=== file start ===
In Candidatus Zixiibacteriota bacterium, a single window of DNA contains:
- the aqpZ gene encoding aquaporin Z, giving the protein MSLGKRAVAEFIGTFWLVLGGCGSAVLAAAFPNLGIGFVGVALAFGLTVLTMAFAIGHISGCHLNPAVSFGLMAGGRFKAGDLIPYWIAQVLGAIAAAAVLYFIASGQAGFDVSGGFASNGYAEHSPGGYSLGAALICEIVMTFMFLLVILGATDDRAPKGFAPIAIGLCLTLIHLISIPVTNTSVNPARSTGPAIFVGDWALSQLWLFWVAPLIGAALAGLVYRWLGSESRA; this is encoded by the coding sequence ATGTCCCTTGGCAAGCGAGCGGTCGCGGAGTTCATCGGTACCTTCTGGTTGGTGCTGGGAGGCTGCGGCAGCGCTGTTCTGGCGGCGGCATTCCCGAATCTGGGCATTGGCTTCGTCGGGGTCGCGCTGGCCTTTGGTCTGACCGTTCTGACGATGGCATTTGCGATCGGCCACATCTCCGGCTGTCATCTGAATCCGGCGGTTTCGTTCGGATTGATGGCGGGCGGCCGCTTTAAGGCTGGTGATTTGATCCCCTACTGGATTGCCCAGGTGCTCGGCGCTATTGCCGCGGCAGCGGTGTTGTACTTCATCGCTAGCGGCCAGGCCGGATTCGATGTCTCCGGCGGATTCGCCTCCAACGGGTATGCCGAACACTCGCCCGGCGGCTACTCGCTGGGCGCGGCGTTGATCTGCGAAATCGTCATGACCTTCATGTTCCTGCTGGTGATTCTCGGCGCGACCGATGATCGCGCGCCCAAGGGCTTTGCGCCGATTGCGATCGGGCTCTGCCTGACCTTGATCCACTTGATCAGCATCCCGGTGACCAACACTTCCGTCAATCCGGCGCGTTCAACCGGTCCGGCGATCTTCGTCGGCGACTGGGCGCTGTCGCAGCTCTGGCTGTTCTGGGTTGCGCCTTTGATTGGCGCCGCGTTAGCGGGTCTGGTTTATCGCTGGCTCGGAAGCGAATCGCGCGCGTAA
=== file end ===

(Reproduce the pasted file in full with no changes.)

In Candidatus Zixiibacteriota bacterium, a single window of DNA contains:
- the aqpZ gene encoding aquaporin Z, giving the protein MSLGKRAVAEFIGTFWLVLGGCGSAVLAAAFPNLGIGFVGVALAFGLTVLTMAFAIGHISGCHLNPAVSFGLMAGGRFKAGDLIPYWIAQVLGAIAAAAVLYFIASGQAGFDVSGGFASNGYAEHSPGGYSLGAALICEIVMTFMFLLVILGATDDRAPKGFAPIAIGLCLTLIHLISIPVTNTSVNPARSTGPAIFVGDWALSQLWLFWVAPLIGAALAGLVYRWLGSESRA; this is encoded by the coding sequence ATGTCCCTTGGCAAGCGAGCGGTCGCGGAGTTCATCGGTACCTTCTGGTTGGTGCTGGGAGGCTGCGGCAGCGCTGTTCTGGCGGCGGCATTCCCGAATCTGGGCATTGGCTTCGTCGGGGTCGCGCTGGCCTTTGGTCTGACCGTTCTGACGATGGCATTTGCGATCGGCCACATCTCCGGCTGTCATCTGAATCCGGCGGTTTCGTTCGGATTGATGGCGGGCGGCCGCTTTAAGGCTGGTGATTTGATCCCCTACTGGATTGCCCAGGTGCTCGGCGCTATTGCCGCGGCAGCGGTGTTGTACTTCATCGCTAGCGGCCAGGCCGGATTCGATGTCTCCGGCGGATTCGCCTCCAACGGGTATGCCGAACACTCGCCCGGCGGCTACTCGCTGGGCGCGGCGTTGATCTGCGAAATCGTCATGACCTTCATGTTCCTGCTGGTGATTCTCGGCGCGACCGATGATCGCGCGCCCAAGGGCTTTGCGCCGATTGCGATCGGGCTCTGCCTGACCTTGATCCACTTGATCAGCATCCCGGTGACCAACACTTCCGTCAATCCGGCGCGTTCAACCGGTCCGGCGATCTTCGTCGGCGACTGGGCGCTGTCGCAGCTCTGGCTGTTCTGGGTTGCGCCTTTGATTGGCGCCGCGTTAGCGGGTCTGGTTTATCGCTGGCTCGGAAGCGAATCGCGCGCGTAA